Food security in eastern and western regions of the self-declared republic of Somaliland is under threat following an invasion of desert locusts, which have destroyed an estimated 3,000ha of farmland, officials told IRIN.
"The locusts have destroyed both farmland and grassland across Somaliland, from west to east," said Aden Ahmed Dhola-yare, Somaliland's Minister for Agriculture.
A team comprising government and non-governmental officials undertook a mission in late May to assess the impact of the invasion, which was first noted in February.
Abdi-Kadir Jibril Tukale, director-general in the ministry of agriculture, said: "The locust outbreak in Somaliland will not stop in days, weeks or months; according to our assessment, which was conducted in collaboration with international organizations such as FAO Empres [Food and Agriculture Organization anti-locust project] and other stakeholders, the desert locust outbreak will continue until September because the locusts have already buried their eggs within a 700 sqkm stretch in the west coast, particularly in Salal, Awdal, Hargeisa, and Sahel regions [west and mid-west of Somaliland]."
An FAO official, who requested anonymity, said the locust invasion had destroyed several hundred farms in Qabri Bahar area of Awdal region and along the 700km coastline from Lawya-adda to Karin, east of the town of Berbera, as well as the farmlands in Berbera region and around the Golis mountains.
However, the FAO official said, the assessment team did not survey the extent of loss in Berbera region because the team had "already assessed the west of the region, particularly Awdal and Salal areas, which were the first areas to be affected by the invasion”.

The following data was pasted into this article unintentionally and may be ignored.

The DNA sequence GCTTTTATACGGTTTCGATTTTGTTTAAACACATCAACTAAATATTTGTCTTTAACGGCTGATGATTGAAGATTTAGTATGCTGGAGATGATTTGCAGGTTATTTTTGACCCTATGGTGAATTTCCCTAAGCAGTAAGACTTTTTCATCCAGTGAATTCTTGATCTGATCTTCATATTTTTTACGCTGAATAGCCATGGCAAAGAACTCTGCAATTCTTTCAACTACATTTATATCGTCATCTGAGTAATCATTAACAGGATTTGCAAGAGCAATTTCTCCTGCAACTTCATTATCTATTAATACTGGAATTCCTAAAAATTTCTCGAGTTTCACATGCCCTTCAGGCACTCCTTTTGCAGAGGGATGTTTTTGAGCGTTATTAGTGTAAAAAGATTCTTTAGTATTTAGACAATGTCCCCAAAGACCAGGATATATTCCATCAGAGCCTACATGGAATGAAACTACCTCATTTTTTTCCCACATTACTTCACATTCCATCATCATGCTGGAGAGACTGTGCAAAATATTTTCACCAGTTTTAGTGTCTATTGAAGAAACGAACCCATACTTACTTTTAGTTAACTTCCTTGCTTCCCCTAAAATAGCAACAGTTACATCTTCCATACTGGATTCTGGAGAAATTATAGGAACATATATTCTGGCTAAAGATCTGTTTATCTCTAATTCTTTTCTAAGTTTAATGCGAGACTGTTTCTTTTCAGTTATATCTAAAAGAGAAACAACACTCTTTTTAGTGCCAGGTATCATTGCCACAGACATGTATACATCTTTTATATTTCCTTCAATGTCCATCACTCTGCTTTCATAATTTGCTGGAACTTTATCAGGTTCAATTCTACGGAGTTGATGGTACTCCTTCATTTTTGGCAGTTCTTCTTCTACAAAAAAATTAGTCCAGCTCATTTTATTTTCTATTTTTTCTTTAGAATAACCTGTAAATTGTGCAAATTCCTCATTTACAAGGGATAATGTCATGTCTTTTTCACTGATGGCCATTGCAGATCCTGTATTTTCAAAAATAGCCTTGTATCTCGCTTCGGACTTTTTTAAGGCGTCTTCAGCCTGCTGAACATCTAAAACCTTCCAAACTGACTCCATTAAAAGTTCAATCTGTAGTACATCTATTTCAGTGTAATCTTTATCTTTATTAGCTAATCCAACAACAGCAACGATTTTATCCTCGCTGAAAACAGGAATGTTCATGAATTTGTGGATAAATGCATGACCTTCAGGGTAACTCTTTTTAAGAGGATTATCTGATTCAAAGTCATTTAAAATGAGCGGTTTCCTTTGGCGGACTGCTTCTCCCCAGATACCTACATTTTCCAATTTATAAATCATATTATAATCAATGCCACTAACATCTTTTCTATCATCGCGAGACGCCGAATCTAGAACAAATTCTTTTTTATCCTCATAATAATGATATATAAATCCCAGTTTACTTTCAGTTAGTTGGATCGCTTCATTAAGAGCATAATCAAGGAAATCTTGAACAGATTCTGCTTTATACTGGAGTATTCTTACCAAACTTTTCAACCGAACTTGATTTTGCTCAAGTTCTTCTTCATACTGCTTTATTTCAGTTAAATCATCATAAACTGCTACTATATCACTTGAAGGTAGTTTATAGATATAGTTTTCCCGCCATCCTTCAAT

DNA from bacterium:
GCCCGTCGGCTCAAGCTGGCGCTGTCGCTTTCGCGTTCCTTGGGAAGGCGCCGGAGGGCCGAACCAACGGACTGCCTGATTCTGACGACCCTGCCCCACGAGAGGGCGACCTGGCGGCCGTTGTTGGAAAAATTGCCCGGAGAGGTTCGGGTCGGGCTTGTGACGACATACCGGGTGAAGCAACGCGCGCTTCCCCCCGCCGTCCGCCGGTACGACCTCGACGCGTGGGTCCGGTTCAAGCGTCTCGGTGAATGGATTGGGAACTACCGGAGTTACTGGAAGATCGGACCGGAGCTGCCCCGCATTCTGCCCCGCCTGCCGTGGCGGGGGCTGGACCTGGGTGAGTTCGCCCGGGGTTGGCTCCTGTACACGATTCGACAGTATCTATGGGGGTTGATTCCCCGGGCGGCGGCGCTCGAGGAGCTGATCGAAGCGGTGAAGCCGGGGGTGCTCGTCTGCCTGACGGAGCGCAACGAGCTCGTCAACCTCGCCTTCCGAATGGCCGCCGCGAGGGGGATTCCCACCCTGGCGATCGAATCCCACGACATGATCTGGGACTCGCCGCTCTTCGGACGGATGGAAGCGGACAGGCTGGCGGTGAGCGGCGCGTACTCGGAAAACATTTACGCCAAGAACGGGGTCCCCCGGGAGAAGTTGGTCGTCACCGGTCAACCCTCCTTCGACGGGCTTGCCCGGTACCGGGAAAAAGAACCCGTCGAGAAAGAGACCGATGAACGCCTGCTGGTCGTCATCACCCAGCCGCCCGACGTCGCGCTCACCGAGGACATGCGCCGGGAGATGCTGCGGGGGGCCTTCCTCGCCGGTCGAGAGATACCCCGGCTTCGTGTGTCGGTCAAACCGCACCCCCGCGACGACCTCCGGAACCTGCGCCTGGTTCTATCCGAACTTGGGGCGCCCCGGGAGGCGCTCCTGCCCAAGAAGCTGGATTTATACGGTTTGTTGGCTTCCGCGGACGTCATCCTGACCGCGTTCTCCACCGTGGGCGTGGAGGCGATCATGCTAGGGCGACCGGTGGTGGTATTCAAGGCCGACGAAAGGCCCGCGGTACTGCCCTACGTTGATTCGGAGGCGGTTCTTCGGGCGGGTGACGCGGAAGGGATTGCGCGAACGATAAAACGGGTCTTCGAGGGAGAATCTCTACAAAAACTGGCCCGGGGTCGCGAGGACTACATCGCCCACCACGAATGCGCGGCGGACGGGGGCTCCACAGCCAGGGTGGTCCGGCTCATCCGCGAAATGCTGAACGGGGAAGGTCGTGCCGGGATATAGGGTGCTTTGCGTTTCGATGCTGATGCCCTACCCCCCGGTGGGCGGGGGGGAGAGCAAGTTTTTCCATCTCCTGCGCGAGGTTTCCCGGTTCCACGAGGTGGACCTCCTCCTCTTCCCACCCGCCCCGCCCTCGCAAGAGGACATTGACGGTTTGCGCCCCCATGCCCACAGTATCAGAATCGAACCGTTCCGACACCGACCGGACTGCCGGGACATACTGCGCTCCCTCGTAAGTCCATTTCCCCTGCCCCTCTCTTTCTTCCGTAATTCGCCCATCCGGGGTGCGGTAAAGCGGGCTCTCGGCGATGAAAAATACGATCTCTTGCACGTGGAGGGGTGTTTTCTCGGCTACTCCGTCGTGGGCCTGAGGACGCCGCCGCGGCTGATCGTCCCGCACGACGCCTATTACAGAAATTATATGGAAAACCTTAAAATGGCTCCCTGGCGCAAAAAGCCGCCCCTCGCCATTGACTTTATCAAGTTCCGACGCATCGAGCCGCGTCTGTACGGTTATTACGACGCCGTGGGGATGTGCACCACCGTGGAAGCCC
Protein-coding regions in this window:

Agriculture minister Dhola-yare said the government and its partners had been fighting the locust invasion in the past several months but "the problem of Salal and Awdal regions is that the locusts have destroyed the trees and the grass and several farmlands".
The minister expressed concern over the spread of the locusts, saying nowhere was safe.
"The latest invasion in the last several days has been in areas surrounding the capital [Hargeisa] and Aw-Barkhadle; the anti-locust planes used to spray the affected areas have only been able to cover 100-200km a day," Dhola-yare said.
The project to spray the locust-affected areas started in April and is funded by FAO Empres and implemented by the Desert Locust Control Organization, a regional organization based in Nairobi, Kenya.
Dhola-yare urged local communities to report any locust swarm to avoid further spread.
Somaliland resident Abdi-Aziz Ahmed said: "We passed from Berbera Airport to Daraygodle village, 15km away, and in 48 hours the locusts had eaten all the trees and the grass and were moving towards the Red Sea."
This article was produced by IRIN News while it was part of the United Nations Office for the Coordination of Humanitarian Affairs. Please send queries on copyright or liability to the UN. For more information: https://shop.un.org/rights-permissions
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